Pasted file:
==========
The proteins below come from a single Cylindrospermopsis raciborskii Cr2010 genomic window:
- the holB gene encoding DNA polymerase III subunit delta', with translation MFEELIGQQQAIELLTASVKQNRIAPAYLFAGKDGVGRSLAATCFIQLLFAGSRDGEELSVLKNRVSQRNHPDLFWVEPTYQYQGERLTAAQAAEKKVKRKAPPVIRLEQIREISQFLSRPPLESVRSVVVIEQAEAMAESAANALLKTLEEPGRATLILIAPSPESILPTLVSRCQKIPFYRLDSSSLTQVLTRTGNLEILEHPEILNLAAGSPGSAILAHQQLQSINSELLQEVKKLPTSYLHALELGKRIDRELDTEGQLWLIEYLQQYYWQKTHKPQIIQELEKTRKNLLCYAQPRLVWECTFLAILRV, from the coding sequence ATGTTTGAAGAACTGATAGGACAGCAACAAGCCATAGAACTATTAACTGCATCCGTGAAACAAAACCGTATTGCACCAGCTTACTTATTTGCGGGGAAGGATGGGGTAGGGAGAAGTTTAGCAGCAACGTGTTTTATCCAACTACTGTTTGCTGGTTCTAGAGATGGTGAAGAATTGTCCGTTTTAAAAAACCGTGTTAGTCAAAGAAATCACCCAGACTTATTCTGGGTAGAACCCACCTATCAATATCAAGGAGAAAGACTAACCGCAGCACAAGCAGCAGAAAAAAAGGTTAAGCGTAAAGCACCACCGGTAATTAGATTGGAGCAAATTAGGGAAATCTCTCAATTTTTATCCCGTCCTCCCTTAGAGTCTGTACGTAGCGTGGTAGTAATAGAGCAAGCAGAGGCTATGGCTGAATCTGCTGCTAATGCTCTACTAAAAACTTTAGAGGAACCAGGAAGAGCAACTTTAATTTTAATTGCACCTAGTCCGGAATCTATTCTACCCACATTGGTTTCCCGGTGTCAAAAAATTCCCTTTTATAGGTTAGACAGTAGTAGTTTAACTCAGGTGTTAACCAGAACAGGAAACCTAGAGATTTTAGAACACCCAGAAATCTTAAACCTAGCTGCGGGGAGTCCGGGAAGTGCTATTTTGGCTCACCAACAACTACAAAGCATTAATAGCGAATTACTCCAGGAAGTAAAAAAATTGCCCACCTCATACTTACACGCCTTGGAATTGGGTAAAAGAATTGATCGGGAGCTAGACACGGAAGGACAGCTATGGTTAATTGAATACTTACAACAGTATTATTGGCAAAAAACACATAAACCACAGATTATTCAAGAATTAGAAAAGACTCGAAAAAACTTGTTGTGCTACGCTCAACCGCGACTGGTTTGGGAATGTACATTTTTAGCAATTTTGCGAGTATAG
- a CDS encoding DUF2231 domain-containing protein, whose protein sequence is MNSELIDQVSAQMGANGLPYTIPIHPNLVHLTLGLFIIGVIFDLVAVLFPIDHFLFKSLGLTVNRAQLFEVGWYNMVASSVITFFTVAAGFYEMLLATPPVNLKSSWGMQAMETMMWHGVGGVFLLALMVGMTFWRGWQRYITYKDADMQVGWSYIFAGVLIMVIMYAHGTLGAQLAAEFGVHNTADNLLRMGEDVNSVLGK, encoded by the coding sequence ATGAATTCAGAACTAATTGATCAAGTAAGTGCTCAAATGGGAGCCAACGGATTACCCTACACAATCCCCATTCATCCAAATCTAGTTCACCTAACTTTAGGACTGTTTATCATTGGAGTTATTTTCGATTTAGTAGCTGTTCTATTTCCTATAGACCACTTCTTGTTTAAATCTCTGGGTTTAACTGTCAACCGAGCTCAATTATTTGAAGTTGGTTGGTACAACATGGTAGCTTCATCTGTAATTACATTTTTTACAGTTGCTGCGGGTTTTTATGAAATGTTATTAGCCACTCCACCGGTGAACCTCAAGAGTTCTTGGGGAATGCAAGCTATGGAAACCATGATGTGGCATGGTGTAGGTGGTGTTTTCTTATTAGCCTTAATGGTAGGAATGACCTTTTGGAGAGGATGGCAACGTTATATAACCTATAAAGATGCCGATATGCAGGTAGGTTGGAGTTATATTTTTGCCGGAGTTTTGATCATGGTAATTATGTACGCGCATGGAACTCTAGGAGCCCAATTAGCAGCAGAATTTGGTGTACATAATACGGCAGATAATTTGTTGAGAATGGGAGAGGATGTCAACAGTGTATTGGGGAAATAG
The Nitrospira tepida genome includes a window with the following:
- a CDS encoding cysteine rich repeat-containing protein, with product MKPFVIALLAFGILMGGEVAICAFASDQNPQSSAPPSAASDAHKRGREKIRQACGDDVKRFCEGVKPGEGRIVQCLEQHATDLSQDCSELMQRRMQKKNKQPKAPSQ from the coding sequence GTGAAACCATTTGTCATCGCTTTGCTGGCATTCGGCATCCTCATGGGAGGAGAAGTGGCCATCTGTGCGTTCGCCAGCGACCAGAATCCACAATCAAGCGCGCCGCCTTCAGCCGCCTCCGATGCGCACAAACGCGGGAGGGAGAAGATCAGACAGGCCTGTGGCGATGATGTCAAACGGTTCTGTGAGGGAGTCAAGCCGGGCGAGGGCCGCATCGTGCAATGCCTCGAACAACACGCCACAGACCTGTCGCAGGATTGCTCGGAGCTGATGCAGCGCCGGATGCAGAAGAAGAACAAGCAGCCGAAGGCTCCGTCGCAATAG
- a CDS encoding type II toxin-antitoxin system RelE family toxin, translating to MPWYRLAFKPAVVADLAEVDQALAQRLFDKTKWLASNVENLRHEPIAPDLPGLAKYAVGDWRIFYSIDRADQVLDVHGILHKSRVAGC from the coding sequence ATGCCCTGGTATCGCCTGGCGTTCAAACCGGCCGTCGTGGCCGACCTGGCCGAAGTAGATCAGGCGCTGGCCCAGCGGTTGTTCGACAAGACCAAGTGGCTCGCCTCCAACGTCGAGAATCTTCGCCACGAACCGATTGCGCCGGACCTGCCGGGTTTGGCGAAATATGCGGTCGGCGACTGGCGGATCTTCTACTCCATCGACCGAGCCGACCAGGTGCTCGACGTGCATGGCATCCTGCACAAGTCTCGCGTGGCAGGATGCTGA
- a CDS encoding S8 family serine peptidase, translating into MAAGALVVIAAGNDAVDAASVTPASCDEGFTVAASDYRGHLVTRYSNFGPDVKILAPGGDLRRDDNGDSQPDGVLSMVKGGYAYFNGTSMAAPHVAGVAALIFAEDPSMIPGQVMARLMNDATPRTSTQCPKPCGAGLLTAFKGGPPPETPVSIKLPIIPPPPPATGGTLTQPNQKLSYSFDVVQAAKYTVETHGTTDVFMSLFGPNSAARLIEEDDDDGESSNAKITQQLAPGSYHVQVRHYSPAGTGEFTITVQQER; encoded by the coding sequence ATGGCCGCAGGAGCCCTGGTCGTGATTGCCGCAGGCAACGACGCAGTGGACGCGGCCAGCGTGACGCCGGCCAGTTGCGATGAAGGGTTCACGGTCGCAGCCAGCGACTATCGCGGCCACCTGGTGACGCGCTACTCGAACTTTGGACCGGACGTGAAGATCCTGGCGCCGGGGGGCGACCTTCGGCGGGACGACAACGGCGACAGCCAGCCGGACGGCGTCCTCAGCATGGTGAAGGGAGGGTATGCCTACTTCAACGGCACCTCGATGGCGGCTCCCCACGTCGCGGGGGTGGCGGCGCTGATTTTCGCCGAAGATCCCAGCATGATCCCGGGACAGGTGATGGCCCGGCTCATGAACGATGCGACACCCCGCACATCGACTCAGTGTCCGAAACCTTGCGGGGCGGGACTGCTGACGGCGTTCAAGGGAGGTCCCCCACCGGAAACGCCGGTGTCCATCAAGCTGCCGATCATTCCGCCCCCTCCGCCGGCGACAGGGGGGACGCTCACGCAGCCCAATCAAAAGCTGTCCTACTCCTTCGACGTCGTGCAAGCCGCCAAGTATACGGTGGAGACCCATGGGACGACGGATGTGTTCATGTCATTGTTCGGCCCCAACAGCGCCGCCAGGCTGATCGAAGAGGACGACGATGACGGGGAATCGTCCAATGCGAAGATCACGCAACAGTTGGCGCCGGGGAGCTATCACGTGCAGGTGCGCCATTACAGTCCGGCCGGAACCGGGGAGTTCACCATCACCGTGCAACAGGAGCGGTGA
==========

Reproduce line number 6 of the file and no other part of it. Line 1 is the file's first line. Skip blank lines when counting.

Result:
- a CDS encoding type II toxin-antitoxin system RelE family toxin, translating to MPWYRLAFKPAVVADLAEVDQALAQRLFDKTKWLASNVENLRHEPIAPDLPGLAKYAVGDWRIFYSIDRADQVLDVHGILHKSRVAGC from the coding sequence ATGCCCTGGTATCGCCTGGCGTTCAAACCGGCCGTCGTGGCCGACCTGGCCGAAGTAGATCAGGCGCTGGCCCAGCGGTTGTTCGACAAGACCAAGTGGCTCGCCTCCAACGTCGAGAATCTTCGCCACGAACCGATTGCGCCGGACCTGCCGGGTTTGGCGAAATATGCGGTCGGCGACTGGCGGATCTTCTACTCCATCGACCGAGCCGACCAGGTGCTCGACGTGCATGGCATCCTGCACAAGTCTCGCGTGGCAGGATGCTGA